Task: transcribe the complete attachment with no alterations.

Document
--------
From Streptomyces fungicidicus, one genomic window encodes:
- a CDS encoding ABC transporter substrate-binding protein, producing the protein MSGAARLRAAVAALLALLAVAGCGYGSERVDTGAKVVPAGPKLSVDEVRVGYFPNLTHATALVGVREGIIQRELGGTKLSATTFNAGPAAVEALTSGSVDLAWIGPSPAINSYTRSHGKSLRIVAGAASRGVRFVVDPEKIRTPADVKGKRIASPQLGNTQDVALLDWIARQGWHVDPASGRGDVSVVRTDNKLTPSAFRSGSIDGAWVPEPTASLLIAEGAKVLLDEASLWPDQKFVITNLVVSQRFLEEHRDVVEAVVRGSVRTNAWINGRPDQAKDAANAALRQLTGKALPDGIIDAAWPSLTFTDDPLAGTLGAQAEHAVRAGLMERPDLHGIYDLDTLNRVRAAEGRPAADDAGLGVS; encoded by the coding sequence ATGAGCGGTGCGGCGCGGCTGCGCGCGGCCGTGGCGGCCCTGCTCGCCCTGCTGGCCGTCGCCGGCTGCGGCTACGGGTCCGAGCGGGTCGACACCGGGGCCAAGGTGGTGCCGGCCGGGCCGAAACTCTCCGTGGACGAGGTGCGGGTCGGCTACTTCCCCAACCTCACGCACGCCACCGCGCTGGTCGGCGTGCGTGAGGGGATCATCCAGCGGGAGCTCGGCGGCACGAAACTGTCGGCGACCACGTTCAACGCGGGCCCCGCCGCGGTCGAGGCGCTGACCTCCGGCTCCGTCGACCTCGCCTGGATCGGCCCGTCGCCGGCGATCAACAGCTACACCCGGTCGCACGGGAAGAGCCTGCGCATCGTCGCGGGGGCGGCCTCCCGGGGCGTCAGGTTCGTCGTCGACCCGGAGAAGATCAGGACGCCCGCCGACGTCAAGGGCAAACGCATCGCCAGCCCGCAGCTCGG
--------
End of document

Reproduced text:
From Streptomyces fungicidicus, one genomic window encodes:
- a CDS encoding ABC transporter substrate-binding protein, producing the protein MSGAARLRAAVAALLALLAVAGCGYGSERVDTGAKVVPAGPKLSVDEVRVGYFPNLTHATALVGVREGIIQRELGGTKLSATTFNAGPAAVEALTSGSVDLAWIGPSPAINSYTRSHGKSLRIVAGAASRGVRFVVDPEKIRTPADVKGKRIASPQLGNTQDVALLDWIARQGWHVDPASGRGDVSVVRTDNKLTPSAFRSGSIDGAWVPEPTASLLIAEGAKVLLDEASLWPDQKFVITNLVVSQRFLEEHRDVVEAVVRGSVRTNAWINGRPDQAKDAANAALRQLTGKALPDGIIDAAWPSLTFTDDPLAGTLGAQAEHAVRAGLMERPDLHGIYDLDTLNRVRAAEGRPAADDAGLGVS; encoded by the coding sequence ATGAGCGGTGCGGCGCGGCTGCGCGCGGCCGTGGCGGCCCTGCTCGCCCTGCTGGCCGTCGCCGGCTGCGGCTACGGGTCCGAGCGGGTCGACACCGGGGCCAAGGTGGTGCCGGCCGGGCCGAAACTCTCCGTGGACGAGGTGCGGGTCGGCTACTTCCCCAACCTCACGCACGCCACCGCGCTGGTCGGCGTGCGTGAGGGGATCATCCAGCGGGAGCTCGGCGGCACGAAACTGTCGGCGACCACGTTCAACGCGGGCCCCGCCGCGGTCGAGGCGCTGACCTCCGGCTCCGTCGACCTCGCCTGGATCGGCCCGTCGCCGGCGATCAACAGCTACACCCGGTCGCACGGGAAGAGCCTGCGCATCGTCGCGGGGGCGGCCTCCCGGGGCGTCAGGTTCGTCGTCGACCCGGAGAAGATCAGGACGCCCGCCGACGTCAAGGGCAAACGCATCGCCAGCCCGCAGCTCGG